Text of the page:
Online Tracking Tools in Healthcare

In December 2022, HHS issued guidance stating that covered entities may not use tracking technologies (like the Meta/Facebook pixel feature) in a way that would result in a prohibited disclosure of PHI to third-party analytics and social media companies. According to the guidance, patient authorization is required for these disclosures.

On December 27, 2023, New York Attorney General Letitia James, after bringing an enforcement action, entered into a $300,000 settlement agreement with New York Presbyterian Hospital (NYPH) for the hospital’s failure to follow the guidance. The AG found that the hospital violated HIPAA by using advertising tools on its website that collected and shared PHI with third-party tech companies. The sharing took place as visitors used the website to search for doctors or book appointments. These visitors were unaware of the sharing.

“New Yorkers searching for a doctor or medical help should be able to do so without their private information being compromised,” said Attorney General James. “Hospitals and medical facilities must uphold a high standard for protecting their patients’ personal information and health data. NewYork-Presbyterian failed to handle its patients’ health information with care, and as a result, tech companies gained access to people’s data. Today’s agreement will ensure that NewYork-Presbyterian is not negligent in protecting its patients’ information.”

The settlement is the first HIPAA settlement, state or federal, over a CE’s using advertising tools on its website that collected and impermissibly shared PHI with third-party tech companies.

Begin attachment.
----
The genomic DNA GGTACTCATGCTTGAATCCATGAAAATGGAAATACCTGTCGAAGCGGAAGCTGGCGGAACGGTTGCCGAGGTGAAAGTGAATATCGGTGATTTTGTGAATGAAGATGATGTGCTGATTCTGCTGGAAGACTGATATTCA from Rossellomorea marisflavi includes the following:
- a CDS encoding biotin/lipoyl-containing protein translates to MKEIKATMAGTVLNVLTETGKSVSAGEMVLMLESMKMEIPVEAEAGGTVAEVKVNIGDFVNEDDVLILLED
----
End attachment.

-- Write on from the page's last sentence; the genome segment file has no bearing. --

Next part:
It can be expected that other states will be bringing similar enforcement actions. Providers should therefore ensure that they “monitor the tools they use to monitor.”

How to Ensure HIPAA Compliant Online Tracking

Providers should be mindful of avoiding common pitfalls when using online tracking technologies. Providers must ensure that all disclosures of PHI to an online tracking technology are permitted by the Privacy Rule, and, unless an exception applies, must also ensure that only the minimum necessary protected health information (PHI) to achieve the intended purpose is disclosed. 

If a provider seeks to disclose PHI to a tracking technology vendor, that vendor must sign a business associate agreement. HIPAA must specifically permit any disclosure of PHI under the agreement. If the vendor is not a business associate, the provider must obtain an individual’s written authorization before disclosure of PHI to the vendor.  

Finally, providers should address the use of tracking technologies in their risk analyses and risk remediation processes. Providers should also implement appropriate administrative, physical, and technical safeguards, (such as encryption, access controls, authentication controls, and audit controls), when they access ePHI stored in the tracking technology vendor’s infrastructure. These controls ensure that ePHI is protected from unauthorized access

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